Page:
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How To Get Over Your Fear of Networking

Posted by | March 4, 2015 | Advice, Career, Networking

Via LinkedIn : “I will only tell you if you promise not to laugh at me,” I told my fiancé. I was between jobs, and he had called me midday to see what I was doing. “I am hiding in bed with a pillow over my head because I’m afraid to start my job hunt. Everyone says ‘it’s about networking’ but I don’t know where to begin.”

Not long thereafter, a kind career counselor coached me in networking, a skill that’s helped me find jobs, investments, great people for the companies I invest in and partners. Here’s what I’ve learned:

Step 1: Sort Your List. As an engineer, I thought prioritizing outreach would be all about optimizing. I thought I should maybe start with less experienced people and work my way up within a target organization, or begin with less-desirable companies for practice, then get to the best employers. Or lead off with senior executives and have them hand me down to hiring managers. This was all wrong.

The optimal algorithm is one that keeps you networking even when you’re intimidated. Make a list of possibly relevant people you know, then start with the people you like on that list. Because you will enjoy those meetings, you will keep going. Connections, meetings and flow are your friend. Another key networking rule is to come out of each meeting with two more names. If you begin with people you enjoy, then add twice as many new people who you’re also likely to enjoy, your network of nice, helpful, connected individuals and organizations will grow exponentially. Somewhere in your growing community is the job or partner you are looking for.

Step 2: Be Efficient with Their Time. Just like in math class, doing your homework is essential for networking. Contact your prospect via a relevant channel, ideally through an introduction. If you have to “cold-outreach” to someone, use LinkedIn, or find his or her email. Ask for a short in-person meeting and fall back to a call if you must. Don’t offer breakfast, lunch or coffee—be clear that yours is going to be an efficient meeting.

In your email, share your background and goals, and why you are contacting him or her. Then, really prepare for your meeting or call; read up on the company, so you can ask good questions, not waste precious time discussing basic facts you could have found on the web. Asking open-ended questions, like “what kind of person is successful here?” is a much stronger conversation-starter than “do employees require a technical degree?”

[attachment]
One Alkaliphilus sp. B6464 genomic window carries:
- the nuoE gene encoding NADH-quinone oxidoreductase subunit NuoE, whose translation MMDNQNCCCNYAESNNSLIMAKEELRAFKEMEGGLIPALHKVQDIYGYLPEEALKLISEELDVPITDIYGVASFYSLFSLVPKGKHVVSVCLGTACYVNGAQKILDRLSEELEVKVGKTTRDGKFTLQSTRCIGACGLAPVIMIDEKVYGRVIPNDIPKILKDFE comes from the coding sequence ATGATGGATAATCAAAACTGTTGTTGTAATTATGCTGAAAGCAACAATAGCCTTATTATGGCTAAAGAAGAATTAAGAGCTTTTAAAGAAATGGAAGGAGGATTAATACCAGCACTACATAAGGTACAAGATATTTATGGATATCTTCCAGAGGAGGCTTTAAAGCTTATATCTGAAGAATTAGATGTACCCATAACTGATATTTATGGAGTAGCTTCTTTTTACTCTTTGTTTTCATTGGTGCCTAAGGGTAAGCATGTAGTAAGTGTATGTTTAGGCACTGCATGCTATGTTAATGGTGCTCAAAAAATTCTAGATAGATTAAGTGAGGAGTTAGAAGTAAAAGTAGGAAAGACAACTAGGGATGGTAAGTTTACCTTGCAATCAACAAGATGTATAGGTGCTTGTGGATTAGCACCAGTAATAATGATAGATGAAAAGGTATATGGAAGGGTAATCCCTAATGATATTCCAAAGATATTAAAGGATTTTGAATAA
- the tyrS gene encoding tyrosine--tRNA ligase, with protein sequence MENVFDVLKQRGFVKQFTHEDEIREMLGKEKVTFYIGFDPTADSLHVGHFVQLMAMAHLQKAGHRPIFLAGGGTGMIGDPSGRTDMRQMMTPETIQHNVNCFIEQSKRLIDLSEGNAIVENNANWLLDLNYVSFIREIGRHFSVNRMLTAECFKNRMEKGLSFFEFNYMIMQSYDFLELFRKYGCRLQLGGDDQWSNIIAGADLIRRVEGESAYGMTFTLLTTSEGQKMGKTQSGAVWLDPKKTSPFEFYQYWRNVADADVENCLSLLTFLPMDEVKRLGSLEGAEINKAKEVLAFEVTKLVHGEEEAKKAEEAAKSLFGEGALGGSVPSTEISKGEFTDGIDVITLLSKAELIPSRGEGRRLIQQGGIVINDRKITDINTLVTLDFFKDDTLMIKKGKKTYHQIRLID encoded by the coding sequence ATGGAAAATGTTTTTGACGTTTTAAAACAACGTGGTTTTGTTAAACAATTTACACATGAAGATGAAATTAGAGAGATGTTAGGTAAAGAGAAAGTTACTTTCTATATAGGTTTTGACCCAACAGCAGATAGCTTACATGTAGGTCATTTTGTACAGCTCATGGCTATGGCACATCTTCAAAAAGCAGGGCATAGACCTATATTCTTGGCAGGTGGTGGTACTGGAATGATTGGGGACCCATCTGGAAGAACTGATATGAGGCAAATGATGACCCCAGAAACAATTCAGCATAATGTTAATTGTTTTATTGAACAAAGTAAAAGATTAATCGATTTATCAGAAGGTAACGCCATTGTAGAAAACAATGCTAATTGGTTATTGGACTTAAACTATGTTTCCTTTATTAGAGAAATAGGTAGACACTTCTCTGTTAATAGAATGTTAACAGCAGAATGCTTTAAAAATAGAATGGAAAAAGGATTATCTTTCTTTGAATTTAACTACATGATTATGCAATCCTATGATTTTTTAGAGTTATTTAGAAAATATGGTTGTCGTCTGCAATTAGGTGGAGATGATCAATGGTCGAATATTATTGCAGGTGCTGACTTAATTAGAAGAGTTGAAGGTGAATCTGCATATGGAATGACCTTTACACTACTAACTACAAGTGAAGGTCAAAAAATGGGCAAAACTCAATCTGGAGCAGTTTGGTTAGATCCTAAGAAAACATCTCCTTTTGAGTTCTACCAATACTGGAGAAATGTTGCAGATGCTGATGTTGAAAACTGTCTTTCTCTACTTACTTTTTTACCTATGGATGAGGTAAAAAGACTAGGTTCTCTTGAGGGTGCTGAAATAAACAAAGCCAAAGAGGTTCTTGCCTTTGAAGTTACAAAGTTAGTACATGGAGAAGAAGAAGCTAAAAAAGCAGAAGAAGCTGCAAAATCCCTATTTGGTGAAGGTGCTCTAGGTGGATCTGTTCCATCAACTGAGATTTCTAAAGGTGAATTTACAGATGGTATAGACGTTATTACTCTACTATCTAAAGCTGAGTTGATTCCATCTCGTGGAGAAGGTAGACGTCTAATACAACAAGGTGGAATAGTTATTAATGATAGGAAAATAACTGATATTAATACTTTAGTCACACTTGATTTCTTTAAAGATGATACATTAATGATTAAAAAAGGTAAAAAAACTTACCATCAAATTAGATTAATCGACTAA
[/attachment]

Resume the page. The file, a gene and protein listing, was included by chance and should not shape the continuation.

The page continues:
Step 3: The Calculus of Conferences. If you are headed to an industry event to network, have a plan and follow it. Analyze the attendee or exhibitor list before you go, map the show floor, and follow your map to new meetings. If possible, send meeting requests before you leave, so you have some face- to-face chats lined up. A few simple tricks will make it easier for others to find and talk to you. Wear something bright, possibly quite bold. I have a rack of “Sharon’s conference jackets.” If I’m going someplace to network, I want to be easy to spot. Second, put your nametag on your right shoulder—don’t let it dangle down at your navel. People want to be able to read your nametag as they shake your hand. It’s loud, faces blur—make it easy for people you want to talk with to feel comfortable getting to know you.

Be personally present. Don’t shyly hide behind your phone. Make your visit worth it by being open to talking—or to asking open-ended questions, as I mentioned above. And, if you are just thrown into a giant clump of people at a cocktail party, you can always break the ice with conversational basics, then move on to business topics. It is OK to politely step away if it’s clear you and your chance encounter aren’t clicking.

Food is always a great networking draw; chat up the people you meet in the buffet line or the bar. At the Consumer Electronics Show this year, I met a very cool company by encouraging a group of tired attendees to share my table in a crowded cafeteria. We ended up hanging out for an hour comparing business models, and talking about entrepreneurs we knew. The time was productive for all of us, and we were all rejuvenated enough to dive back onto the show floor.

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